Now let’s cover the options when deciding what kind of mash tun design to buy.

 

3 Basic Mash Tun Designs from Which to Choose: 

 

1. Brew in a Bag (BIAB)
OK, the first option isn’t exactly a mash tun, but for many homebrewers, it’s the easiest and most economical way to get into all-grain brewing.

The way it works is that a mesh straining bag (grain bag) is fitted into a brew kettle filled with water, then the crushed grains are added to the bag. After the mash (usually 60 minutes), just pull out the bag of grains.

For best results, the water in the brew kettle should be pre-heated before setting up the bag. You want to avoid the possibility of the grain bag coming in direct contact with the heat source, so some bungee cords might come in handy.Brew in a Bag

The bottom line: Brew in a Bag is an economical mash tun design for hombrewing, but requires some effort to keep the grain bag away from the kettle.

 

2. The Mash Tun Cooler
The mash tun cooler is a great option for all-grain home brewers. Mash tun design is still affordable, yet offers a setup that closely mimics the multi-vessel system used by professional brewers.

The ability to lauter, or shower the grain bed with hot water as you draw off the wort, can help improve mash efficiency over the BIAB method. The mash tun cooler setup also tends to be very efficient at holding heat.

There are just a couple drawbacks with the mash tun cooler system. For one, they’re easily scratched. As a result, they can be hard to clean. These issuesMash Tun can be remedied by being mindful of what you use to clean the mash tun (something non-abrasive – a cloth or rag is best.The other issue with this mash tun design is that you can’t apply direct heat to the plastic mash tun, making it a challenge to do step mashes. To raise the temperature of the mash, you have to add hot water. Dialing this in can be a challenge, but luckily there are online calculators and brewing software available to help you through the process.

The bottom line: A mash tun cooler system is a great middle-of-the-road option for all-grain homebrewing.

 

2. Stainless Steel Mash Tun
Not only does the stainless steel mash tun look cool, it’s also extremely durable and easy to clean. Most come with a build in thermometer.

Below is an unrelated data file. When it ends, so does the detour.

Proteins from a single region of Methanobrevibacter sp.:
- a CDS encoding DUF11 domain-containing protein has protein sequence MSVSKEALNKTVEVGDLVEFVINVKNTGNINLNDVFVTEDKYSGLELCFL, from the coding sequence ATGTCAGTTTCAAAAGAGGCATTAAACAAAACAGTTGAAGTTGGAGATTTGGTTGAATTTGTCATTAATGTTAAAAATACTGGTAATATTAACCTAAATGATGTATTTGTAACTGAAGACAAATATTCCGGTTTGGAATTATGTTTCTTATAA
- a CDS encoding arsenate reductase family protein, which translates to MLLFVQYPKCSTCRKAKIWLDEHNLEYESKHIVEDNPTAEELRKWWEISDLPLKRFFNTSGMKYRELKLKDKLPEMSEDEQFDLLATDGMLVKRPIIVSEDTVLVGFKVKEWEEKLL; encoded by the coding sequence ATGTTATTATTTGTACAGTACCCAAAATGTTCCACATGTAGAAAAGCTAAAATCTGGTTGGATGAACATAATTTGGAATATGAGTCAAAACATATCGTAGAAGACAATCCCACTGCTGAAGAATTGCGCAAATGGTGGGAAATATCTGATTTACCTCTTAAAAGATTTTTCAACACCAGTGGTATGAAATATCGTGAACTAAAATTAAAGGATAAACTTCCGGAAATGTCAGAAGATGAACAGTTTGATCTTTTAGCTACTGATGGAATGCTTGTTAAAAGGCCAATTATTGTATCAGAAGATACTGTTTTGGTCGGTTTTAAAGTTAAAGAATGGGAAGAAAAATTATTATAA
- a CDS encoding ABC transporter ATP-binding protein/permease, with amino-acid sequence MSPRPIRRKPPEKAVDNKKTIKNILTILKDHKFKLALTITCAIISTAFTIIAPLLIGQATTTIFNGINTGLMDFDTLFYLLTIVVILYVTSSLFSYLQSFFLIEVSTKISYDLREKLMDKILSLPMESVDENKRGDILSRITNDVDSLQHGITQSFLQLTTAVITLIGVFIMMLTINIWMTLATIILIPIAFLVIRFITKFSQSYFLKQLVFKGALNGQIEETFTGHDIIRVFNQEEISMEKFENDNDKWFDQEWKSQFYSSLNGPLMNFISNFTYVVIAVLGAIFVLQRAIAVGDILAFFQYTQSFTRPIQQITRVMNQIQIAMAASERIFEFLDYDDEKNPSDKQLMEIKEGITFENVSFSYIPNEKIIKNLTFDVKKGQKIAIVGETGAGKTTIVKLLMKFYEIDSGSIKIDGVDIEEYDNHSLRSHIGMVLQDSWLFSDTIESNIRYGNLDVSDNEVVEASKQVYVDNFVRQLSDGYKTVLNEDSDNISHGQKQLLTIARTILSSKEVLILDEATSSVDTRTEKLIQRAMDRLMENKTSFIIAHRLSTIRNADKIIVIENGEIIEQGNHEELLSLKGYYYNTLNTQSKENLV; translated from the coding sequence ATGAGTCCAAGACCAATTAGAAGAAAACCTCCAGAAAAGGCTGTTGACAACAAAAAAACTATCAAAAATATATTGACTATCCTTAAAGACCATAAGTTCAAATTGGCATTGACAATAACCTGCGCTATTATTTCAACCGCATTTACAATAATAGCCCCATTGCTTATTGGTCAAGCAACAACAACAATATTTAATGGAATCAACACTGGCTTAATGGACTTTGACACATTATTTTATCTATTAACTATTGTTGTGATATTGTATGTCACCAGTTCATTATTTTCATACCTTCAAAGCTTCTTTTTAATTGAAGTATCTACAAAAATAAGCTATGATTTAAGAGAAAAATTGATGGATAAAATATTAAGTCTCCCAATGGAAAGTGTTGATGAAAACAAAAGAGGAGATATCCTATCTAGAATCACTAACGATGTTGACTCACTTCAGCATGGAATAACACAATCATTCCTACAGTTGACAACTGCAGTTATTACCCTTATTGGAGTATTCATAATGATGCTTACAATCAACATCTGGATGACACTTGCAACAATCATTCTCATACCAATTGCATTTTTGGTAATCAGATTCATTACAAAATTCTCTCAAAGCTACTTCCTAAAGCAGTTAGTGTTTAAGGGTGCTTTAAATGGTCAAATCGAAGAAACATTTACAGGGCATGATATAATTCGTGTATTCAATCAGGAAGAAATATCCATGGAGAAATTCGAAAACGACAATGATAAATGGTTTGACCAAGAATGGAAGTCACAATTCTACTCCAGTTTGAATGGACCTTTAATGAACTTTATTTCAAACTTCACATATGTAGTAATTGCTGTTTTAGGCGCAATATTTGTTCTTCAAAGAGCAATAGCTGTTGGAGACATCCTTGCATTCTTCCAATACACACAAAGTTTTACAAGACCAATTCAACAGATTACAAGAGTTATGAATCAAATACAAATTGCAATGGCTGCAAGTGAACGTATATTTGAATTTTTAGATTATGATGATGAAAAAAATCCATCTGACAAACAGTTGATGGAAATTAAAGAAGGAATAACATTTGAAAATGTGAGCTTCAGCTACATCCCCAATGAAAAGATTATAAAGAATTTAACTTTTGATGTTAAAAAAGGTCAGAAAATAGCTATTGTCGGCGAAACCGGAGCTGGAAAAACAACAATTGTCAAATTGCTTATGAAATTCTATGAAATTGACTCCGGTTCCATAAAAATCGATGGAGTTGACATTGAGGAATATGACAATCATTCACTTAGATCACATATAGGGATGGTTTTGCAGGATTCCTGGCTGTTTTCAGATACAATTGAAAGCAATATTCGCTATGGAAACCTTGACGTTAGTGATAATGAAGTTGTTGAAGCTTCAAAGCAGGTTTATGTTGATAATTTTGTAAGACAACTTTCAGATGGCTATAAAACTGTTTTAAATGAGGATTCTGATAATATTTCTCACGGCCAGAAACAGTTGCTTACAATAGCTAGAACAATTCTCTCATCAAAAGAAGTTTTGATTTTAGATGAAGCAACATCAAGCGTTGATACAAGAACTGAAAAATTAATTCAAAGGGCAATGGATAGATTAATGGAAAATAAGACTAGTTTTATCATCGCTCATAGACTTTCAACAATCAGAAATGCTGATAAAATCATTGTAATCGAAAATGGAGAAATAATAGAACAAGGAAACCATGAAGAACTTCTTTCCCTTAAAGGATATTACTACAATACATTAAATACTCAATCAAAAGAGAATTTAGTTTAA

The main advantage of the stainless steel mash tun is that you can apply heat directly to the kettle, making it easier to dial in your mash temperature to the degree.

The main drawback of a stainless steel mash tun is the price. But with that price tag you get quality construction that will last a lifetime. A stainless steel mash tun is an Stainless Steel Mash Tuninvestment for the long term, and if you ever want to sell it, you can probably get back most of what you paid for it.

The bottom line: A stainless steel mash tun design is the best option for serious brewers – if you can afford it. 

 

So what kind of mash tun design do you use? Is it working for you, or do you plan to upgrade?

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David Ackley is a beer writer, homebrewer, and self-described “craft beer crusader.” He holds a General Certificate in Brewing from the Institute of Brewing and Distilling and is founder of the Local Beer Blog.

8 Killer Tips For Bottling Beer

Capper For Bottling BeerOf all the processes involved in making beer at home, the one that most often gets in people’s way of enjoying the hobby is bottling process. Why is this?

Maybe it’s the sheer number of beer bottles that have to be cleaned and sanitized. Maybe it’s all the labels that have to come off the beer bottles. Whatever the reason, chances are someone has come up with a way to make it less of a chore. Here are some tips that will help make bottling beer easier.

 

Tips for Bottling Beer